What’s your background?
I moved to Portland in 1996, fell in love with it and then fell into a job at OHSU, where I still work. I commute by bike every workday from my home in Hollywood. I am grateful for being able commute by bike, for OHSU partnering with Go By Bike bike valet, and for my work paying bike riders to ride to work. (And the tram rides!)
How long have you been doing Pedalpalooza rides?
I don’t really know! I don’t remember the early years, mostly because I was a new dad, that sort of took everything over. When the kids were young they ended up attending a daycare downtown, so when they were old enough I’d pull them in a trailer to daycare, then ride to work.
Posted on June 8th, 2017 at 4:53 pm.
As affordable space to live and work becomes scarce in Portland’s inner neighborhoods, higher rents are forcing many people and organizations to move further out. As this trend continues, Portland Autonomous Zone (PAZ), a member-supported space for making and fixing things — especially bike-inspired things — is struggling to hold onto their space at SE 16th and Woodward.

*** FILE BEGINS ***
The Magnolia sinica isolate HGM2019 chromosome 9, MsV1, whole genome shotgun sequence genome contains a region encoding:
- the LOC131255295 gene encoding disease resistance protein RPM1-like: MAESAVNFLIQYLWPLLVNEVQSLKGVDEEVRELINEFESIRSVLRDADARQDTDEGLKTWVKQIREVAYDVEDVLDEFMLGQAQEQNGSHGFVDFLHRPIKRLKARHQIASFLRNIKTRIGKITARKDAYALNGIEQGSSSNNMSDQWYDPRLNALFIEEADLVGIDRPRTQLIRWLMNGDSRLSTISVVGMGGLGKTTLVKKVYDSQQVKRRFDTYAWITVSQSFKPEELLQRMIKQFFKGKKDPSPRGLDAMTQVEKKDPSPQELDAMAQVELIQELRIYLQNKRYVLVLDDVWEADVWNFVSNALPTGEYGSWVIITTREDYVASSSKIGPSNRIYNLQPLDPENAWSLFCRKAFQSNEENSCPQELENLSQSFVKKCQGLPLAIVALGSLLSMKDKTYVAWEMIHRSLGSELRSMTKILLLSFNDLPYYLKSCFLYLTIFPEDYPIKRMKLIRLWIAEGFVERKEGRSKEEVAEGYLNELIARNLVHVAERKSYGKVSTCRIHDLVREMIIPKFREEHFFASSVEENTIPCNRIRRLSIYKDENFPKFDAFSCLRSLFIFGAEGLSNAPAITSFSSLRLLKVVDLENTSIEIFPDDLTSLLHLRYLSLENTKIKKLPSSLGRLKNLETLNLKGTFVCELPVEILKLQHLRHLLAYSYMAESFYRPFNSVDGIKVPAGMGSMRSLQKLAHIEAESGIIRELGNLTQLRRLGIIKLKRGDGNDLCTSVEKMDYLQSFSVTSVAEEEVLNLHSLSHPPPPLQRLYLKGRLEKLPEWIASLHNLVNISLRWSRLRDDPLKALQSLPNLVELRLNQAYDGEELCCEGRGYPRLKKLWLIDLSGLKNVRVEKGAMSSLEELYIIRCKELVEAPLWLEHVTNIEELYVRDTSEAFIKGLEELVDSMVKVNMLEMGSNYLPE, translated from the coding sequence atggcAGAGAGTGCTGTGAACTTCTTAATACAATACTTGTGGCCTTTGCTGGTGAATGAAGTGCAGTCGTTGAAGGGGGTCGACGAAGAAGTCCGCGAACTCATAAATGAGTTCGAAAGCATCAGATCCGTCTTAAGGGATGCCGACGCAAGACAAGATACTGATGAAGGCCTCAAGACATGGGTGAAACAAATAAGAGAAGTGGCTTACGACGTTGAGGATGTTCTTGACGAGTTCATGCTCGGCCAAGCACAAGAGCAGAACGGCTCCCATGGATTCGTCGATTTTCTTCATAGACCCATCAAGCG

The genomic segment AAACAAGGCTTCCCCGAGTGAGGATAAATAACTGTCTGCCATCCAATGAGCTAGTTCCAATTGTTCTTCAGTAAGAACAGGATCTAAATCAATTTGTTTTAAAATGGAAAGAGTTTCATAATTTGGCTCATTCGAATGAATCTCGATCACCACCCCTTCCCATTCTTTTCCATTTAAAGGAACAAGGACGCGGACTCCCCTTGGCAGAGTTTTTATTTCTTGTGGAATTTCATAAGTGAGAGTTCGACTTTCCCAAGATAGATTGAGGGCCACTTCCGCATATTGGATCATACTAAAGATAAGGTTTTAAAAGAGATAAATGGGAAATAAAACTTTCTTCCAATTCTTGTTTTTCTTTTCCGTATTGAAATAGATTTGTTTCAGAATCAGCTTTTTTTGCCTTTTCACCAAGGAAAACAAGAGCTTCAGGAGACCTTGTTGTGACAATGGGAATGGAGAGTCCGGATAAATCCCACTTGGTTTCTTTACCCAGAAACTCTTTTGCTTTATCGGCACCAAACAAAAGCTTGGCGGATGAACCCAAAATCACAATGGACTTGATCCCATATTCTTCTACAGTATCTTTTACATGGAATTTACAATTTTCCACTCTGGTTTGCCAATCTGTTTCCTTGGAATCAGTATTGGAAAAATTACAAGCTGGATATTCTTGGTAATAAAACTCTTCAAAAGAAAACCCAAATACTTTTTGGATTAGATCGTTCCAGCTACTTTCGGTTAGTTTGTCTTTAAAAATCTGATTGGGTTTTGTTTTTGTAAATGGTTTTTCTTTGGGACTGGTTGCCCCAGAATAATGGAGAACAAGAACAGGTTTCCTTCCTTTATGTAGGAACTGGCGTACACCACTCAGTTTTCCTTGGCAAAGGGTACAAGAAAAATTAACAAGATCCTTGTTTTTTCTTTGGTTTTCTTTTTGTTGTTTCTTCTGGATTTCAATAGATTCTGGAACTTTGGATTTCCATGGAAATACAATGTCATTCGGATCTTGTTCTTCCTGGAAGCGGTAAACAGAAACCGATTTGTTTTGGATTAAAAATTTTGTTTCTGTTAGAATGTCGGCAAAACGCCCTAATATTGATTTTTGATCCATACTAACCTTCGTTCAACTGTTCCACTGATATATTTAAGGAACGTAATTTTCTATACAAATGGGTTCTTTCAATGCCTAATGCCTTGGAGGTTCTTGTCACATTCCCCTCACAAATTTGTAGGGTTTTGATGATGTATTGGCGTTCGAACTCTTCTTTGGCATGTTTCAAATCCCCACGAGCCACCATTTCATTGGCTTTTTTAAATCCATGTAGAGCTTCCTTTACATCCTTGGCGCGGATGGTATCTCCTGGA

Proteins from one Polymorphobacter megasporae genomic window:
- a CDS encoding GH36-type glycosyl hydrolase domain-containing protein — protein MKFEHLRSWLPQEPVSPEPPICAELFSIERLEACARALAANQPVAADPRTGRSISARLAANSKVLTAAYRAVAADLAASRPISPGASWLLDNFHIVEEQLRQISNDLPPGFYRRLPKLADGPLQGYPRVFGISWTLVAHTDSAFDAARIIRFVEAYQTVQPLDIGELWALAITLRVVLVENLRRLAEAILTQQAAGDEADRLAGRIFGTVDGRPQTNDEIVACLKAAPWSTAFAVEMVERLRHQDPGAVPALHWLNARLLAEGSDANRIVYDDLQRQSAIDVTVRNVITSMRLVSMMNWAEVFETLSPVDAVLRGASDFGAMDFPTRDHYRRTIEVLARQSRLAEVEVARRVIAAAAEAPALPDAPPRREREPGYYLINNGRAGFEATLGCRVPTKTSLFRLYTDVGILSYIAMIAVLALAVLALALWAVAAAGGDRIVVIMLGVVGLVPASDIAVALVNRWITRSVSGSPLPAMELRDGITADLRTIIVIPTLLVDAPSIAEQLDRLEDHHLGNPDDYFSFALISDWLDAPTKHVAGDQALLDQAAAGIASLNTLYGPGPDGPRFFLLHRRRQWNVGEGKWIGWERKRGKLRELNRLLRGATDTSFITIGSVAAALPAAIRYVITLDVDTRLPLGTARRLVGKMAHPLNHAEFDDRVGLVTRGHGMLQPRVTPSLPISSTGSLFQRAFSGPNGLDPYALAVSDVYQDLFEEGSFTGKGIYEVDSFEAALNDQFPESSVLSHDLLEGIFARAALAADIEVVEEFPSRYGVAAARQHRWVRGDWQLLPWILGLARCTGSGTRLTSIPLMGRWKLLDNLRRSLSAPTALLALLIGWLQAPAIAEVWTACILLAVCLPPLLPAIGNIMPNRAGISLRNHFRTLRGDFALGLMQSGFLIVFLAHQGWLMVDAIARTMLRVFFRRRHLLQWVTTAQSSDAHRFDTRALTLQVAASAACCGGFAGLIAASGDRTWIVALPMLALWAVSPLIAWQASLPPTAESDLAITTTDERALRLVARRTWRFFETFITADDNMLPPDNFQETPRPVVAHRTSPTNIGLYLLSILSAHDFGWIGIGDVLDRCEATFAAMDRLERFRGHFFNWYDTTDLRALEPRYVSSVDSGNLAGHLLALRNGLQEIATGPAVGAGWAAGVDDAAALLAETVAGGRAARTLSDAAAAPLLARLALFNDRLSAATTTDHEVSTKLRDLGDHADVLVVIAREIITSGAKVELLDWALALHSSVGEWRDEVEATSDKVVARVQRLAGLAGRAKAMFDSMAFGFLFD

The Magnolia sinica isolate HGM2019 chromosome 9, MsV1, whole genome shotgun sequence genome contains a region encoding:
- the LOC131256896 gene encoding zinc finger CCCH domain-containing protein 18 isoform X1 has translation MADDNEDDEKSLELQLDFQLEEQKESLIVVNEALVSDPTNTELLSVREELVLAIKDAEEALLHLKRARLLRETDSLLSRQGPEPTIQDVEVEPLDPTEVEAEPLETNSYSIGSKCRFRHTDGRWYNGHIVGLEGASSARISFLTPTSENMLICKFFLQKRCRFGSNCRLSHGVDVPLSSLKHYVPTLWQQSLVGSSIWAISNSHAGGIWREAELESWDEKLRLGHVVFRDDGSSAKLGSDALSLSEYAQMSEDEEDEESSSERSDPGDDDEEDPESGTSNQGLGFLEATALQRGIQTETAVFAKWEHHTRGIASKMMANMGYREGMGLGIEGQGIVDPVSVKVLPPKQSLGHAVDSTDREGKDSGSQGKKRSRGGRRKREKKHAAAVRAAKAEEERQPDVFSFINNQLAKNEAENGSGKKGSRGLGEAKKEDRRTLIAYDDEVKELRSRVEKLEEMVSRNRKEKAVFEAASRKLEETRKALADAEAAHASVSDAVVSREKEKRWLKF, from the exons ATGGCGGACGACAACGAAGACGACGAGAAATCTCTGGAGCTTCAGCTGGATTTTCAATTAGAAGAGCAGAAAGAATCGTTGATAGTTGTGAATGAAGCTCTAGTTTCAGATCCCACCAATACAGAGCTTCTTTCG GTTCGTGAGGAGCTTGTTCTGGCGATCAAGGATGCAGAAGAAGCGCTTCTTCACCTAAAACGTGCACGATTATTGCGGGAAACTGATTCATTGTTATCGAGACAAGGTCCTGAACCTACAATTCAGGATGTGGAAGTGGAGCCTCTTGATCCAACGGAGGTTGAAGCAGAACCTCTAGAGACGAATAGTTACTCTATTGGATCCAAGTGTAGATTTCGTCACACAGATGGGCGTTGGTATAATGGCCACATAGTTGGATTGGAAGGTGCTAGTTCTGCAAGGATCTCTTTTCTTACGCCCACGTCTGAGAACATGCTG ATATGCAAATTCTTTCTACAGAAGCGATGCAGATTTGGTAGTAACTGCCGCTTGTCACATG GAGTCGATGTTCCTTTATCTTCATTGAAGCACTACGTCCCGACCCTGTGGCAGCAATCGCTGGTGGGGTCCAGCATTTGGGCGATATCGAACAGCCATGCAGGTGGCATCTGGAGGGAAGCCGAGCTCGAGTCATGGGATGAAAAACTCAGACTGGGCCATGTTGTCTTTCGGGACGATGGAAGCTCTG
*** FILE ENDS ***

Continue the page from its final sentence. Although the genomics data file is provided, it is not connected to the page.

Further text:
PAZ was founded by Brian Smith in 2013 with a “focus on bike fun and DIY sub-culture.” Smith, who likens PAZ to “an Eagles Lodge, but with a focus on DIY tinkering and bikes,” is a regular in the Portland bike scene and can often be found astride his tall bike. He’s also a computer and audio expert who loves tinkering with mobile sound systems and once dreamed of a tall-bike powered tour with his punk band. Smith has kept PAZ alive for the past four years by pouring his heart (and sometimes his own money) into it. He has also worked to recruit new members, whose monthly rents help pay for the space.
Posted on June 6th, 2017 at 3:59 pm.
Public street murals are more than just pretty paintings on walls, they’re signs of a healthy city. By that measure, Montréal is full of life. The city is teeming with such a variety and volume of murals my head was literally spinning nearly as fast as my wheels as I cycled through its streets for the past four days.
Posted on March 31st, 2017 at 2:31 pm.
How do know if your local biking ecosystem is healthy? Take the time to learn about what people are doing.
Are they riding? Are they starting new clubs, programs and organizations? Are they re-thinking the status quo to make biking even better?
This week I met with four people who are doing good things in our community.
The Bike Brothers
David and Martin (“Marty”) Stabler are retired Portlanders who are three months away from the biggest ride of their lives: a 3,650 mile pedal across the country. Their plan is to dip their wheels in the Pacific Ocean in Astoria and do the same thing in Portsmouth, New Hampshire 50 days later.